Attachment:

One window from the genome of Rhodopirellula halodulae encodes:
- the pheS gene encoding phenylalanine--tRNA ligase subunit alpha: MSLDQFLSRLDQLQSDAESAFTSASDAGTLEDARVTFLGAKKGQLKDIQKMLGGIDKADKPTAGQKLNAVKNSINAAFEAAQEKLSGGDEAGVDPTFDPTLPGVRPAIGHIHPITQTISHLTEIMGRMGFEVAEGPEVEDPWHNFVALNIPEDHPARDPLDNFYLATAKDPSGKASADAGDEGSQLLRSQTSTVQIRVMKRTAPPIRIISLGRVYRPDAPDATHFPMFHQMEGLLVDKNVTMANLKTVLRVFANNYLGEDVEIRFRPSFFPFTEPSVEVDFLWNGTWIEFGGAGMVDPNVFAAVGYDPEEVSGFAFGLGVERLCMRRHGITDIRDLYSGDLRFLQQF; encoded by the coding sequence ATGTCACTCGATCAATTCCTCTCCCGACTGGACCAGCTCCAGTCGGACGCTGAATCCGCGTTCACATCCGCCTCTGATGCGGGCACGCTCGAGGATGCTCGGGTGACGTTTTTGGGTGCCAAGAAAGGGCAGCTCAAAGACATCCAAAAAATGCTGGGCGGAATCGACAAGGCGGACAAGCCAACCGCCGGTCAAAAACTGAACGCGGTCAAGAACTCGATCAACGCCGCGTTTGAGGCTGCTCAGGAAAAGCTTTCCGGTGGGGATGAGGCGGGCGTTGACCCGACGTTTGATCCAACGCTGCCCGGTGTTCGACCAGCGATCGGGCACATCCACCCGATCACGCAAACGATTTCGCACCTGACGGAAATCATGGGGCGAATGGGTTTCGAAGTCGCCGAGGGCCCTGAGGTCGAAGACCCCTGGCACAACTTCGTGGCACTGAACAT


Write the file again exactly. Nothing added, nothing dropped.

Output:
One window from the genome of Rhodopirellula halodulae encodes:
- the pheS gene encoding phenylalanine--tRNA ligase subunit alpha: MSLDQFLSRLDQLQSDAESAFTSASDAGTLEDARVTFLGAKKGQLKDIQKMLGGIDKADKPTAGQKLNAVKNSINAAFEAAQEKLSGGDEAGVDPTFDPTLPGVRPAIGHIHPITQTISHLTEIMGRMGFEVAEGPEVEDPWHNFVALNIPEDHPARDPLDNFYLATAKDPSGKASADAGDEGSQLLRSQTSTVQIRVMKRTAPPIRIISLGRVYRPDAPDATHFPMFHQMEGLLVDKNVTMANLKTVLRVFANNYLGEDVEIRFRPSFFPFTEPSVEVDFLWNGTWIEFGGAGMVDPNVFAAVGYDPEEVSGFAFGLGVERLCMRRHGITDIRDLYSGDLRFLQQF; encoded by the coding sequence ATGTCACTCGATCAATTCCTCTCCCGACTGGACCAGCTCCAGTCGGACGCTGAATCCGCGTTCACATCCGCCTCTGATGCGGGCACGCTCGAGGATGCTCGGGTGACGTTTTTGGGTGCCAAGAAAGGGCAGCTCAAAGACATCCAAAAAATGCTGGGCGGAATCGACAAGGCGGACAAGCCAACCGCCGGTCAAAAACTGAACGCGGTCAAGAACTCGATCAACGCCGCGTTTGAGGCTGCTCAGGAAAAGCTTTCCGGTGGGGATGAGGCGGGCGTTGACCCGACGTTTGATCCAACGCTGCCCGGTGTTCGACCAGCGATCGGGCACATCCACCCGATCACGCAAACGATTTCGCACCTGACGGAAATCATGGGGCGAATGGGTTTCGAAGTCGCCGAGGGCCCTGAGGTCGAAGACCCCTGGCACAACTTCGTGGCACTGAACAT